Transition planning for HNW families in the new era of compliance and transparency
Transition planning for ultra-wealthy Asian families and their family businesses is as much an art as a science. Lee Wong, Head of Family Services at Lombard Odier explains her approach to a vital but often complex and sensitive process.
Lee’s regional role heading up Lombard Odier’s family services practice in Asia has only one limitation, namely the willingness of families here to embrace the need to prepare properly for the transition of wealth and businesses within families.
Whatever the asset – whether financial, collectible or property – the transition of such assets from the founder to the second generation and beyond, or from spouse to spouse, or to other members, is an area fraught with difficulty.
Lee observed that legacy planning is a much easier topic to broach with clients today than two decades ago. “And as bankers, we must bear in mind that we are relationship managers, not product salespeople, so we need to make sure the client is always at the centre of the equation. If we focus on understanding the clients and their families, we can then build a strong, lasting relationship and provide the best solutions for their needs.”
To achieve the goals, Lee noted that she and colleagues would very often need to bring in other experts to assist in this journey. “Understanding the key strength of partners that we can work with is of benefit to us and to the clients. There is no point in trying to be everything to everyone, we must leverage different facets of expertise for our clients.”
Internal & external challenges
Lee explained that the challenges facing family wealth management clients today can be divided into internal challenges and external challenges.
Internal challenges include the difficult transition for family businesses. The objective, she explained, is to establish the appropriate ownership structures to ensure that the family business transits smoothly, with as few impediments or difficulties as possible, from one generation to the next. “Ensuring a fair and transparent distribution among family members as well as ensuring continuity of the business is not easy,” she said, “it takes a lot of thorough planning, careful execution and considerable sensitivity to the needs and hopes of family members.” Lee explained that moving ownership of a family business to a broader family grouping could severely impact the management team’s ability to formulate and execute their business objectives.
Splitting financial benefit from management and control can be key. Lee further expounded that the drivers behind family and business are potentially conflicting and this can create tension and vulnerability to disputes if a proper governance framework is not in place. Family governance facilitates open communication and transparent decision making and thereby enables the family to build trust. It helps to avoid individuals’ personalities from getting in the way and it clarifies the relationships between family members and the business,” she explained.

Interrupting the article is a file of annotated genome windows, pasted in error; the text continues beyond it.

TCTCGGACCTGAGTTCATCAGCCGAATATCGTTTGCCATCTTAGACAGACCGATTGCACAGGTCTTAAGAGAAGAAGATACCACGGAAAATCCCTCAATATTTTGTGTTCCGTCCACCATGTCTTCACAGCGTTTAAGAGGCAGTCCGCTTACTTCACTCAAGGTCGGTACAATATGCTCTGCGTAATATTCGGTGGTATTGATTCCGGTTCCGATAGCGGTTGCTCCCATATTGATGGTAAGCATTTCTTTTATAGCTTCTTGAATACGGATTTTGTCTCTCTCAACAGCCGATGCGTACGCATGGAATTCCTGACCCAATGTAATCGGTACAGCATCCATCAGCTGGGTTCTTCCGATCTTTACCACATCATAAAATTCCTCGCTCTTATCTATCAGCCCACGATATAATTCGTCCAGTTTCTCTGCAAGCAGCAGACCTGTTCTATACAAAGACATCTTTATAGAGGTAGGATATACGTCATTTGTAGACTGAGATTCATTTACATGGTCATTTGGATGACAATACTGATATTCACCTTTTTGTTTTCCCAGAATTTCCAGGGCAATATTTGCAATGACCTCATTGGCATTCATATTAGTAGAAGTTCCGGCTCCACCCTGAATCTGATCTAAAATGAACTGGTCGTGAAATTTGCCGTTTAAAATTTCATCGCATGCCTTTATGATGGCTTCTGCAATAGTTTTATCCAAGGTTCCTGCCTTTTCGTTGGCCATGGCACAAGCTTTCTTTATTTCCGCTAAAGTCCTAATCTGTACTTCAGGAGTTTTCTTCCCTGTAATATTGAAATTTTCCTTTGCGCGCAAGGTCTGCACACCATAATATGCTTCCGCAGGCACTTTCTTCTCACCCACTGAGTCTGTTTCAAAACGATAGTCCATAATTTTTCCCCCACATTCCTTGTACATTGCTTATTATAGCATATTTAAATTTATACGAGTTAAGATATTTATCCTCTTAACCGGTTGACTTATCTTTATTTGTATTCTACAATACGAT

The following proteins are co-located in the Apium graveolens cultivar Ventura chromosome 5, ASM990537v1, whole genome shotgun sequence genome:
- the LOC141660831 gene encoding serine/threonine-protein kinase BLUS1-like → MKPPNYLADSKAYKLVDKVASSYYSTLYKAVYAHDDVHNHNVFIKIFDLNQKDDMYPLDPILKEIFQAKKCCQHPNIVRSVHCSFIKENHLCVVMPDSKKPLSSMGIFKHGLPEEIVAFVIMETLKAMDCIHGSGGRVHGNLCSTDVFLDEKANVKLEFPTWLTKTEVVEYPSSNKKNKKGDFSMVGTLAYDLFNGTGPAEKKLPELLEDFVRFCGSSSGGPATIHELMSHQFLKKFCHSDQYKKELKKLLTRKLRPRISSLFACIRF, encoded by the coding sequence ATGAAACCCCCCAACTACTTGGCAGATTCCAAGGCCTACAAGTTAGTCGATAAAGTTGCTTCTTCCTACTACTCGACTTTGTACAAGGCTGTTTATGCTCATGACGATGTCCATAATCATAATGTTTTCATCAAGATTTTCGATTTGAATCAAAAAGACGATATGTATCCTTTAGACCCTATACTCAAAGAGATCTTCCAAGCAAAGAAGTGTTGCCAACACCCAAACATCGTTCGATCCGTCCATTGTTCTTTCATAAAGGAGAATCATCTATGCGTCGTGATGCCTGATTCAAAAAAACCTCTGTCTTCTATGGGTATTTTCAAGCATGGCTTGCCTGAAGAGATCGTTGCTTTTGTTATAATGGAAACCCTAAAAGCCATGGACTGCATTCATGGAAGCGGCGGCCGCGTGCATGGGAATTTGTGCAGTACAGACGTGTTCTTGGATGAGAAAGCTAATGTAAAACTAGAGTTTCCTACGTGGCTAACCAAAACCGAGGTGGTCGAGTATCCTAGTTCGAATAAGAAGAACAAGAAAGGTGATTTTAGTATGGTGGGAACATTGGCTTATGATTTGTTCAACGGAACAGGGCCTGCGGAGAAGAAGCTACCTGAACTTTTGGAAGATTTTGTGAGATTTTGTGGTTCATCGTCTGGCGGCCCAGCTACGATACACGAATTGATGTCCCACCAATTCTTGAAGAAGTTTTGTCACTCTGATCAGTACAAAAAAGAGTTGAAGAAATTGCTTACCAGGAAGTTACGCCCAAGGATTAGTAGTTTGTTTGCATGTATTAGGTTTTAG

Another internal challenge, according to Lee, that should be considered by families is whether the next generation heirs are keen or inspired to inherit the family businesses as they are today. In the face of reluctant heirs, should families consider re-inventing their family businesses or re-defining assets that they share as a family.
From an external perspective, the impact of technological disruption on the viability of traditional businesses cannot be overlooked by family businesses intending to transcend across generations. Families must also deal with regulatory and legal matters. “This,” she said, “can, for example, affect transfer pricing of assets into companies, ownership structures for this new era of regulatory intensification, and many other areas of corporate and personal governance.”
She referred to Indonesia as an example, noting that when the tax amnesty drew closer many families were initially in denial, but then most realised that they needed to set their houses in order and become more transparent, more compliant. “Indonesia has become more sophisticated. Acceptance is always the key – once people accept the new reality they can adapt and live within it.”
Lee highlighted the importance of reviewing existing structures for their relevance and efficacy in light of the new world of transparency today. “Simplification of structures where complexity is unnecessary is a key initiative throughout this industry,” she explained. “Transparency is here to stay. Having multiple structures to create walls of confusion is not a sensible or viable option today. There is no point in those structures, they simply make people look suspicious.” On that point, Lee further explained that structuring compliantly in a transparency arena requires more sophistication and may in some situations involve more complexity. There is no hard and fast rule. The focus is on substance over form.
As the original founder-creator patriarchs and matriarchs in Asia age and pass assets to direct and extended family members, the younger generations will either need to, or want to, embrace the values and structures that allow the internal and external challenges to be appropriately balanced.
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